popular arguments in favor for endless hell refuted


I wrote a kind of article where I refuted some popluar arguments against endless torment, I didn’t defend universalism but left the question open if some verses rather support annihilationism, but the idea that some transgressors suffer an eschatolic death penalty and are literally destroyed (2Peter 3:7 does heavily support this in my opinion and might refer to the lake of fire) does not contradict universalism.

you’ll find it in the attachment (pdf file, 16 pages), maybe it helps you
hell refuted.pdf (133 KB)


I find this verse tough for the universalist position:
Rev. 22:11
New American Standard Bible (©1995)
“Let the one who does wrong, still do wrong; and the one who is filthy, still be filthy; and let the one who is righteous, still practice righteousness; and the one who is holy, still keep himself holy.”
What do you think?


this might refer to present times, men reap what they sow, but I see no reason why this should mean that those wo continue doing wrong will never be saved. The warning to add something to the Book of Revelation also refers to already past and present times (I’ve read the thread about this verse) and not to an eschatologic future though mentioned in the last chapter of Revelation.


As you say “it might”. But then again, it might be more in sync with an eternal state of things.


concerning the Revelation of John I must say, many use some parts of it to defend universalism, I see this as an error - I see not the slighest hint in favor for universalism in the Revelation, however 1. Corinthians 15 I think must chronologically go beyond the Revelation of John, this a thing that should be emphasized. Rev. 22:11 is therefore irrelevant in my opinion and Rev. 22:11 is no argument against the final extinction of the wicked.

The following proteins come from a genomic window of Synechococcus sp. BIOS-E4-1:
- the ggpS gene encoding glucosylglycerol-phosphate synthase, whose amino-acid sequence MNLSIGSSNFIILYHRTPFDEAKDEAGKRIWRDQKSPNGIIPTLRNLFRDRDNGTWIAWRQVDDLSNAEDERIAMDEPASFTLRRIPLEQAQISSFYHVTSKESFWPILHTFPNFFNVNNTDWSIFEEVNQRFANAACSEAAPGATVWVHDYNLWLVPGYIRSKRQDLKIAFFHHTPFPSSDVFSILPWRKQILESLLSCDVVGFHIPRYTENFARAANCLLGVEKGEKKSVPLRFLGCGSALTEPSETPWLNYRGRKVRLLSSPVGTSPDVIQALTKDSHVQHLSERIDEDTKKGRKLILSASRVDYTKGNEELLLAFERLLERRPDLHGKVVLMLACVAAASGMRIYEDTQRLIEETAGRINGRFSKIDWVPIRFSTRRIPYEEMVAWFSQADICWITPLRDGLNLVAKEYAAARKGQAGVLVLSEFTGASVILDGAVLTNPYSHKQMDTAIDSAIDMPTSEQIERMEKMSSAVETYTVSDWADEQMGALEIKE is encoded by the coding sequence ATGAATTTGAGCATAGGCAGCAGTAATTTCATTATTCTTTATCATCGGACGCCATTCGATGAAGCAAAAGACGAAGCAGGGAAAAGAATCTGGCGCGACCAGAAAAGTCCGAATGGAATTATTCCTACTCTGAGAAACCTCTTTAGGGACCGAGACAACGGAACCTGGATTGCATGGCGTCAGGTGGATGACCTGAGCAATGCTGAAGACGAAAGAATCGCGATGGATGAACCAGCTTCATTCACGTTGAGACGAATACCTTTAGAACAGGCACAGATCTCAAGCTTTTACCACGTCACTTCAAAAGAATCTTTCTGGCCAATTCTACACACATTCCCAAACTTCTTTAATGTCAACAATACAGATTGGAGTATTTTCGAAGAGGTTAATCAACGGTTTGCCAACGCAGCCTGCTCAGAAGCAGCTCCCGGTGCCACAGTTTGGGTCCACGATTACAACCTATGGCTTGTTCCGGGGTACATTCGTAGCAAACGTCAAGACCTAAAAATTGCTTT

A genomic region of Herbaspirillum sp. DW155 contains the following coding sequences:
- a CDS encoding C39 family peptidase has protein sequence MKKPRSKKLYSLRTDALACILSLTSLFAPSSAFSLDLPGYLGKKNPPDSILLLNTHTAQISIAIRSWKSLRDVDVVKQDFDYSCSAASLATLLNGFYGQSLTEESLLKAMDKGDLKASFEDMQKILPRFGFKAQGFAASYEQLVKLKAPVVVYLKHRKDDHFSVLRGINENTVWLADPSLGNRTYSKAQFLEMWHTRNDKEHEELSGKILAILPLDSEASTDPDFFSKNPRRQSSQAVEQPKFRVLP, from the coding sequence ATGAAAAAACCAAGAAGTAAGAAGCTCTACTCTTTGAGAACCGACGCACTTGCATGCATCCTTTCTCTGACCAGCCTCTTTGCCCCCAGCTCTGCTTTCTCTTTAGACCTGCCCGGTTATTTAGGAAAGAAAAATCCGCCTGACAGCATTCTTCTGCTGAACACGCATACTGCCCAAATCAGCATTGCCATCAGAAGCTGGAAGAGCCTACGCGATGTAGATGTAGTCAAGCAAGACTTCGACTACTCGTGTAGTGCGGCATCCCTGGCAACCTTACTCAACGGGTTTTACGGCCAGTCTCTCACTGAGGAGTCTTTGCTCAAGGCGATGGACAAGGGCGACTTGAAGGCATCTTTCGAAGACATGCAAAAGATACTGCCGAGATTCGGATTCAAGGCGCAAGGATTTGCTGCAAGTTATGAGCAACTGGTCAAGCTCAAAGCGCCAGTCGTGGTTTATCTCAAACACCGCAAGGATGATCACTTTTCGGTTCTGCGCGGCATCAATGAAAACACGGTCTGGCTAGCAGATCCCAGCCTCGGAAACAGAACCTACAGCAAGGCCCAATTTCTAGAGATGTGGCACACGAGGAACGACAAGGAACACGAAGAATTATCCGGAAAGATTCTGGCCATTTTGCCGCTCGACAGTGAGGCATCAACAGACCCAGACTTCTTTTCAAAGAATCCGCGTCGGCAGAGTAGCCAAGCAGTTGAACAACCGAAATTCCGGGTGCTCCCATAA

My intention was in the first place to refute the doctrine of everlasting torment, not neccessarily annihilationism (though I’m convinced the Bible teaches universalism)

I understand Rev. 22:11 so: Those who (willingly?) do wrong, shall continue so until they bear the consequences; the idea that people (can) continue to do wrong for all eternity sounds strange to me, I see no eschatological context in this verse.


Hey guys, look at this. It comes just after 2 Peter 3:7:

7But by the same word the present heavens and earth have been stored up (reserved) for fire, being kept until the day of judgment and destruction of the ungodly people.

8Nevertheless, do not let this one fact escape you, beloved, that with the Lord one day is as a thousand years and a thousand years as one day.(A)

**9The Lord does not delay and is not tardy or slow about what He promises, according to some people's conception of slowness, but He is long-suffering (extraordinarily patient) toward you, not desiring that any should perish, but that all should turn to repentance.** 

I really don’t think it could be held that verse 7 holds for annihilation. Sounds like the “judgement and destruction” of the wicked is most likely symbolic language. In fact, perhaps it simply means the end of the ungodly (that is, they are transformed unto righteousness), and in that sense they are destroyed. Remember: when the Lord’s judgement comes the people of the Earth have learned righteousness. :mrgreen:


Very quickly: I don’t recall where I’ve written at some length about this in recent weeks (though I’m sure that I have…) But if it is supposed to be applied to the post-mortem fate of the damned, then it sure doesn’t speak in favor of annihilationism either!

(But I don’t believe it’s supposed to be a reference to the fate of the post-mortem damned outside the city–who are not being annihilated either, for that matter, or at least not yet. Long analysis of this from me elsewhere. I’ll try to find it and link.)


Right, okay, here was the analysis (and not too long, either). Plus a short note at the end of the thread, agreeing with Roofus on a point.

ETA: I also strongly recommend following the link, in that comment, back to the preceding discussion.